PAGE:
Adams County mulls 10- month drilling ban
Proposal targets new activity in urban parts of county
brighton » Adams County leaders debated a 10- month ban on new oil and gas activity in urban parts of the county during a heavily attended public meeting Tuesday night.
No decision had been made regarding a moratorium as of press time, but the makeup of oil and gas opponents and backers in the audience was emblematic of the debate raging in Colorado over drilling, especially close to homes and schools.
Former state Rep. Judy Solano, who lives in Adams County, said she understands that oil and gas operators have the right to extract minerals.
“But surface owners have property rights as well,” Solano said.
That includes at the top of the list, she said, the health and safety of residents who live near well pads. She urged county leaders to bolster the operating agreements, called memoranda of understanding, that it enters into with energy firms.
“Adams County has an opportunity to pause and then go one step further,” she said.
Commissioners had several options in front of them Tuesday, most notably the moratorium. But they also weighed options that would allow them to set stricter operating standards as a condition of drilling in the county.
Commissioner Erik Hansen asked members of the Colorado Attorney General’s Office and the Colorado Oil and Gas Association whether Adams County would get sued if it enacted a moratorium.
Several cities and counties in Colorado have been sued by the state and the industry after they put into place bans on new oil and gas activity. Municipalities in those cases largely lost in court because judges said local measures can’t preempt state energy extraction laws.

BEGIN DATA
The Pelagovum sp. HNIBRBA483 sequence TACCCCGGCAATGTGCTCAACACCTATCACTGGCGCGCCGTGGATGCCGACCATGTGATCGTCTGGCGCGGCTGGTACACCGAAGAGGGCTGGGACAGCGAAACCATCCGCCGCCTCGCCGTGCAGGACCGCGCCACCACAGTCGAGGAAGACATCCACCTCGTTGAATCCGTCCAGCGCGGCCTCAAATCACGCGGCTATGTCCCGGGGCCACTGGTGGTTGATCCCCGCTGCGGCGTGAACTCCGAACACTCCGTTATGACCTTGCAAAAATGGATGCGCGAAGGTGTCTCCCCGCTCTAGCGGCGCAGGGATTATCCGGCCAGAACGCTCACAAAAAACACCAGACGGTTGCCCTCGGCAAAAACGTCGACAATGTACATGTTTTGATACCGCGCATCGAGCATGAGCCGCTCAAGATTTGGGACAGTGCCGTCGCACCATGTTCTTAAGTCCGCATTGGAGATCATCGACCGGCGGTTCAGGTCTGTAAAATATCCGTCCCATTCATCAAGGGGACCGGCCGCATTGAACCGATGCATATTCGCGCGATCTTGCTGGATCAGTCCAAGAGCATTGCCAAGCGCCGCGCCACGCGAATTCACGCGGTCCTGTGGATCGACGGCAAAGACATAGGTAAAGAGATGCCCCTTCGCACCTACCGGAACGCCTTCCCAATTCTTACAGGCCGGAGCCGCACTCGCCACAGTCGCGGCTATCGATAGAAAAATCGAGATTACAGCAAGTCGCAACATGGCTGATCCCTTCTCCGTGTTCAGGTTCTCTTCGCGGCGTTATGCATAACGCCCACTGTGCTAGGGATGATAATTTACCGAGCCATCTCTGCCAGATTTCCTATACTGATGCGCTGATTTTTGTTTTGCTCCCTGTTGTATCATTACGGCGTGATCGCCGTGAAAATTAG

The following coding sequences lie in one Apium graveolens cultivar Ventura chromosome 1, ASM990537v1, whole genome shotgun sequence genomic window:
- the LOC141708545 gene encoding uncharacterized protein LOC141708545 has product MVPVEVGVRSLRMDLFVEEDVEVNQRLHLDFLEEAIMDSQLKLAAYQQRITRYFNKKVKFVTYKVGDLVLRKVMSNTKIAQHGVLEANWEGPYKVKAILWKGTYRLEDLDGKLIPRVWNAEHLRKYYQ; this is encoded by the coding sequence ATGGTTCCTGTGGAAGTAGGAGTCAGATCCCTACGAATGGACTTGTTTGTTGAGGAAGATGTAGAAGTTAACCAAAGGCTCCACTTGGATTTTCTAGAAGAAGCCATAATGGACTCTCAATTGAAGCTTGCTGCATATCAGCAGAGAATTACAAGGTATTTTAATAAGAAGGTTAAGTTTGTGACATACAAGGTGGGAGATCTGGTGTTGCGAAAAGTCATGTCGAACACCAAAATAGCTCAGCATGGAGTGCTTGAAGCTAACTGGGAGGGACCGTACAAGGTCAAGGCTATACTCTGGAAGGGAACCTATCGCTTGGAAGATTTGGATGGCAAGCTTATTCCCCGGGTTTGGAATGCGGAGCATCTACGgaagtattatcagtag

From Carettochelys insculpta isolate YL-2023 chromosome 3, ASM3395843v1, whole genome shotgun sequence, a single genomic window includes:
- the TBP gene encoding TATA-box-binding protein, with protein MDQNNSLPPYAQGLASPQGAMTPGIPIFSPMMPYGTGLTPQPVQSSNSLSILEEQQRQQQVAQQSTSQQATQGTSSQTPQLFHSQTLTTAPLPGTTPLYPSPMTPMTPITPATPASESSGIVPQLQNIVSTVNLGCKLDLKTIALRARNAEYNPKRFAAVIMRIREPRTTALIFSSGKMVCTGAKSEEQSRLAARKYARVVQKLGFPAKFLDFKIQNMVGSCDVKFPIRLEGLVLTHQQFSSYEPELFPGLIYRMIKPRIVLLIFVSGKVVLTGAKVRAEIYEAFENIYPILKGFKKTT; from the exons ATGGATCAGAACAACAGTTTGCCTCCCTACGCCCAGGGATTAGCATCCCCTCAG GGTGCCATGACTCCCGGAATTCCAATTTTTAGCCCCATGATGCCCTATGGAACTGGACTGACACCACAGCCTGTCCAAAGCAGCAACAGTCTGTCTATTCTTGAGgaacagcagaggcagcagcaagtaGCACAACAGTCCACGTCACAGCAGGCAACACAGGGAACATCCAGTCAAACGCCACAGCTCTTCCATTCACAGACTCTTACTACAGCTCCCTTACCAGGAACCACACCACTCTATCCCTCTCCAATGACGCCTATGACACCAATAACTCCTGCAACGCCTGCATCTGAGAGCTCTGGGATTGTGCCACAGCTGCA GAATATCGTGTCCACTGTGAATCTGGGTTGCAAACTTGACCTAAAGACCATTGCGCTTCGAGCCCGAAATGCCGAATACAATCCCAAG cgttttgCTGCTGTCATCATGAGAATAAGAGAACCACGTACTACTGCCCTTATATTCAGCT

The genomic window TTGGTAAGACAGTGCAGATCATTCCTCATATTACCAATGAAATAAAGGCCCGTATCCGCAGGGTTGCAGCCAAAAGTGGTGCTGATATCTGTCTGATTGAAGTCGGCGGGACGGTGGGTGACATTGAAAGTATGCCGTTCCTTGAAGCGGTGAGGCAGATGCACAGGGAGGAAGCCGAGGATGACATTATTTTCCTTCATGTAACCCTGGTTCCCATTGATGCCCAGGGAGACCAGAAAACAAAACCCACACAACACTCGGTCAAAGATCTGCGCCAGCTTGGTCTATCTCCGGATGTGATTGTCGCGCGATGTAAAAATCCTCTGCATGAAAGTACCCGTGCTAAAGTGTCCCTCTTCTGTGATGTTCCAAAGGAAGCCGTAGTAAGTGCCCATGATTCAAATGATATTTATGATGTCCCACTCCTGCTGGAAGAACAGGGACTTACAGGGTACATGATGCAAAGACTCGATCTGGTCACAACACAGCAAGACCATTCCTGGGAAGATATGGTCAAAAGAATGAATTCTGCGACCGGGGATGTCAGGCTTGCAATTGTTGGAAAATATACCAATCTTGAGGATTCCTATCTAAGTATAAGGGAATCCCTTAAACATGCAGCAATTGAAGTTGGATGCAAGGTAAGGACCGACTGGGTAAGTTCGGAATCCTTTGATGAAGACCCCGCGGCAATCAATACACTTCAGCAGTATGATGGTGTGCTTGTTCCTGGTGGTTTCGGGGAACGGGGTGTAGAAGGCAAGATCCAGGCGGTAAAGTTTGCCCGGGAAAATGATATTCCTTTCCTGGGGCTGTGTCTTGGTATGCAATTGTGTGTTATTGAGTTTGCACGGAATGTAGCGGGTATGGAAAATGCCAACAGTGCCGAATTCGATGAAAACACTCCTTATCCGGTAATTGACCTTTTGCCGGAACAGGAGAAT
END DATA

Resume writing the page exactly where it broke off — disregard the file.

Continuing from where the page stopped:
“Would we be expecting litigation like Fort Collins, or would we be like Boulder ( which hasn’t been sued)?” Hansen asked.
The room was filled with oil and gas field workers wearing stickers defending Colorado’s energy industry. Also in attendance were many residents who insist that drilling near homes needs greater oversight — or needs to be stopped altogether.
The fight in Adams County cranked into high gear last year when a neighborhood of mostly rural horse properties banded together to rail against a 20- well operation proposed for an empty field in the middle of Wadley Farms.
Jennifer Gamble, with the group Adams County Communities for Drilling Accountability Now, said the minimum residential setback for drilling operations should be at least 1,000 feet.
“Adams County has a fudiciary responsibility to protect its citizens in their schools and in their homes,” Gamble said.
“Adams County has an opportunity to pause and then go one step further.”
Former State Rep. Judy Solano
boys sawthem standing on the ice behind her backyard. Moments later, she could see only one boy struggling to stay above water.
After the funeral service, a crowded reception produced shoulders to cry on and tentative smiles as family and friends shared favorite memories about Lantz. Lines formed to embrace those who were closest to the teen.
“None of us really want to be here,” Fryar said during the traditionalCatholic service. “But thank you for being here with one another.”
Fryar described Lantz, who had turned 16 recently, as fun, sharp and inspiring with a passion for math and science.
He talked of Lantz’s dedication to faith, mentioning amission tripwhere the sophomore reached out to residents in NewMexico.
Aphoto of Lantz in baptismal clothing stood near his urn.
Fryar stressed that while grieving was natural, Lantz’s family and friends of faith knew the boy was in a better place.
“Amazing Grace” reverberated throughout the pews as patrons paid their respectful goodbyes one last time.
“In spite of the sorrow of this day, we can have hope,” Fryar said.
NormanWright, director of Adams County community and economic development, speaks to officials, from left, Jan Pawlowski, Eva J. Henry, Steve O’Dorisio, Erik Hansen and Charles “Chaz” Tedesco during a public meeting Tuesday to decide whether to pass amoratorium on oil and gas drilling in the county. AAron Ontiveroz, The Denver Post
A table in the lobby of St. ThomasMore Catholic Church in Centennial during services Tuesday for Patric Lantz.